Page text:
A five-track assortment of Louis The Child's most novel cuts – Dancing Astronaut

It is hardly any surprise that every launch bearing the “Louis The Child” moniker embodies a youthful spirit that may by no means age, given each members’ eager ear for whimsical and timeless productions. A credit score to ceaseless experimentation ever since their step onto the dance music enjoying subject, Louis The Child constantly tee up productions outlined by anecdotal lyrics that envision widespread expertise by way of a playful lens, idiosyncratic preparations, and among the punchiest synth work to flow into within the present digital context. It is Louis The Child’s sonically unpredictable persona that instills pleasure in listeners of the Chicago primarily based DJ duo with every successive launch. Hot on the heels of Louis The Child’s new EP, Kids At Play, Dancing Astronaut throws it again to 5 of Louis The Child’s most novel cuts, in homage to their ongoing North American tour.

“The City”

“The City” sees the producers convene with Quinn XCII for a wonky, beat pushed single off of the then unreleased Kids At Play. The futuristic sounding, mid tempo shaker marries Quinn XCII’s vocal to glitchy digital components to create a carefree ambiance well-suited for strolls in a metropolis of the streamer’s selecting.

“Right To It (with Ashe)”

Louis The Child seize the spirit of ‘Sunday Funday’ in a neat close to three-minutes of playtime on “Right To It.” An early instantiation of Louis The Child’s manipulation of basic pop sound into consideration grabbing reconstructions, the monitor lays Ashe‘s flirtatious vocal atop steely synths that undulate. “Right To It” tells a lyrical narrative of kickin’ it into oblivion, with “some vodka with some OJ,” after all.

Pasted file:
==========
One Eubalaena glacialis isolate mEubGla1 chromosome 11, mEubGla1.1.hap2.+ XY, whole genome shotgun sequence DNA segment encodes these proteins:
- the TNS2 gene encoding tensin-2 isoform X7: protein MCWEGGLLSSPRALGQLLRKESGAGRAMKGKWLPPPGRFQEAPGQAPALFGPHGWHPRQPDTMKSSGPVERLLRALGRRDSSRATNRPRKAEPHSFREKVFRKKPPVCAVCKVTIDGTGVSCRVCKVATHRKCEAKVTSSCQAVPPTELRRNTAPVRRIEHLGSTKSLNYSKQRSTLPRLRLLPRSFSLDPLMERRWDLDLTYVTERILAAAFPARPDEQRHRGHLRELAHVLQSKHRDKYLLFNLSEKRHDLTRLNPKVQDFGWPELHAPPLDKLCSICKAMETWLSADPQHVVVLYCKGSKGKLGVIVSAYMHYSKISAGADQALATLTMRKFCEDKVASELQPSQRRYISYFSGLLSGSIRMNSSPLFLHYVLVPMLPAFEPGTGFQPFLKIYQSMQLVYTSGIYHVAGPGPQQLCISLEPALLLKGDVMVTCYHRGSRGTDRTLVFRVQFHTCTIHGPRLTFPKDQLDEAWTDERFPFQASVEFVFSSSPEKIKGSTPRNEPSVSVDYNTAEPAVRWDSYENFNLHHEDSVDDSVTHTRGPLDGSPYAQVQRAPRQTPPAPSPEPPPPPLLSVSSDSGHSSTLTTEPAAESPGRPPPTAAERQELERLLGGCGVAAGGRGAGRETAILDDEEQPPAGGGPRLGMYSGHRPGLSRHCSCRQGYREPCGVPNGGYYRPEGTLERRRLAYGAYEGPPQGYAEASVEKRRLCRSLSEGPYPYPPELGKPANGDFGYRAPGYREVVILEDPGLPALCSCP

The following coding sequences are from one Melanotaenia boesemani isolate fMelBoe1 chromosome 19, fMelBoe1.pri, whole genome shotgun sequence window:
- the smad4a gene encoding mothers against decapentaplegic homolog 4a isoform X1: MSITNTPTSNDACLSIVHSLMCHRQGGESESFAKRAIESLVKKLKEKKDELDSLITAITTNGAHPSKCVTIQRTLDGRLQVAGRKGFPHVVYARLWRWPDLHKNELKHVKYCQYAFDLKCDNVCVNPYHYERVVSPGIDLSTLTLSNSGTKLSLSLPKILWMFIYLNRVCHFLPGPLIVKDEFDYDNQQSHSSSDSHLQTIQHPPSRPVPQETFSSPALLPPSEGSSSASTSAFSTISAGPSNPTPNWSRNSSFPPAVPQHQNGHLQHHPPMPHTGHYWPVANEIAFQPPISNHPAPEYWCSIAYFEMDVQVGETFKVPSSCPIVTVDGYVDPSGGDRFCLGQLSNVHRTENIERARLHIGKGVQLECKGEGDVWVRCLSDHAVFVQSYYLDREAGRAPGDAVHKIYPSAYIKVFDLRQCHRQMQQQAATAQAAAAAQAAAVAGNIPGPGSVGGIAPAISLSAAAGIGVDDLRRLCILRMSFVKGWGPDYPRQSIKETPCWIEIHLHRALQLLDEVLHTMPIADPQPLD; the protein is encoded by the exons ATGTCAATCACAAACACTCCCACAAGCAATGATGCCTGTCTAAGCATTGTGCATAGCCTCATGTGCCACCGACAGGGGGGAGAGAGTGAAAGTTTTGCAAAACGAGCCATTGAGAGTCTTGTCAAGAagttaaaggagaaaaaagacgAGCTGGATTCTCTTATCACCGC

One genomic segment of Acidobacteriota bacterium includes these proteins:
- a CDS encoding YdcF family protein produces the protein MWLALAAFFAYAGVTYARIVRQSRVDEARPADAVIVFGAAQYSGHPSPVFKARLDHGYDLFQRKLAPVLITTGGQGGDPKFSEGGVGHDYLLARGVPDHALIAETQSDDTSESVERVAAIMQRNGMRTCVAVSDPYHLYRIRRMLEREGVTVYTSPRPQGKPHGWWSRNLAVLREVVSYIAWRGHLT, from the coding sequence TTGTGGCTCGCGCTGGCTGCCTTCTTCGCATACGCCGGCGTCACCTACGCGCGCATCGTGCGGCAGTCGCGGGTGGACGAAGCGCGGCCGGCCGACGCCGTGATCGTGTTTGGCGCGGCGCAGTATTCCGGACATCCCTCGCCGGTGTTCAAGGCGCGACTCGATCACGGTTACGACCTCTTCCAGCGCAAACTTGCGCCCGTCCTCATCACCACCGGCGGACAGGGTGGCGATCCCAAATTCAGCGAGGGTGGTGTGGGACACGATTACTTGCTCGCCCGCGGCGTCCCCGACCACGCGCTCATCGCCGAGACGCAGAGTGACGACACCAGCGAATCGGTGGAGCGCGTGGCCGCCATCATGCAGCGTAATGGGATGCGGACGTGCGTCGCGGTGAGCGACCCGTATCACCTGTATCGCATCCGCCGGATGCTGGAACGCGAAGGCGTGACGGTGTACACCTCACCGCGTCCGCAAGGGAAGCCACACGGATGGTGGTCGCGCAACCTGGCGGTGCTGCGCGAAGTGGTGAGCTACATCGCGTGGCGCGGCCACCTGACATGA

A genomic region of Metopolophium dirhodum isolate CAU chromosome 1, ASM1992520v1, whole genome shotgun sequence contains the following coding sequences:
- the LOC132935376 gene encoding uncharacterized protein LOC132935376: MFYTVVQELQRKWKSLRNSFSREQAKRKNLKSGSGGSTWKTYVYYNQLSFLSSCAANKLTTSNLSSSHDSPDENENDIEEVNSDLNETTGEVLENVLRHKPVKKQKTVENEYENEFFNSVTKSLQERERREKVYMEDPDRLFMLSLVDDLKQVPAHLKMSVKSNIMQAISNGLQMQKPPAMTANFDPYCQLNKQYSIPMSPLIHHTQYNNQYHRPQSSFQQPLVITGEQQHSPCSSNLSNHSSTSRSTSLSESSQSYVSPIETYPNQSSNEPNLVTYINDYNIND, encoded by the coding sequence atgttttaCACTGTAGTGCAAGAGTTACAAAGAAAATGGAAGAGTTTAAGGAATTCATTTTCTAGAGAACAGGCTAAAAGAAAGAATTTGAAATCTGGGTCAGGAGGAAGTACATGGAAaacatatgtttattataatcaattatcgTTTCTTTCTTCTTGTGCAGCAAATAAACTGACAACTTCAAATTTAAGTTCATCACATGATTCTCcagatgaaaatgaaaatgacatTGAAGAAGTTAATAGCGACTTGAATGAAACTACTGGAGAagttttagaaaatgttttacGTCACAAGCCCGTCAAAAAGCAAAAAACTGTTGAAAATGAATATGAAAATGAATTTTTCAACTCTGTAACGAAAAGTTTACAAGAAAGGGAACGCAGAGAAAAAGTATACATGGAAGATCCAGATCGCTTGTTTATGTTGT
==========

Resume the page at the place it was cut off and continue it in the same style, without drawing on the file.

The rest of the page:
“Phone Died (feat. blaise railey)

Louis The Child take a satirical sonic stab at modern-day mobile phone saturation in “Phone Died,” an digital/hip-hop amalgamation that pairs refrain sang background elements with a stuttering background beat evocative of hip hop model. Blaise railey comes by way of with a raspy vocal overlay, proving to be the music’s key “no cost celebrity.”

“Go”

Louis The Child chop up “Go’s” vocal, and concurrently play with sonic impact on the one, by fading the music’s vocal out and in at sure junctures. The indie-electronically tinged monitor is the host of what's maybe one in all Louis The Child’s most experimental drops.

“Shake Something (feat. Joey Purp)”

It’s a Chicago artistic affair on “Shake Something,” a gritty, hip-hop inflected quantity that joins Windy City rapper, Joey Purp, with Louis The Child. While Louis The Child continuously invoke traces of hip-hop beat preparations of their productions, “Shake Something” is grounded firmly in hip-hop affect, reasonably than in fragmentations. Purp’s laidback circulate contrasts with the comparatively extra forceful physique of the music’s metallic drops.

Photo Credit: Cameron Postforoosh

Louis The Child are presently within the midst of their North American fall 2018 tour. Listeners can discover a full listing of tour stops, and tickets to every date, right here.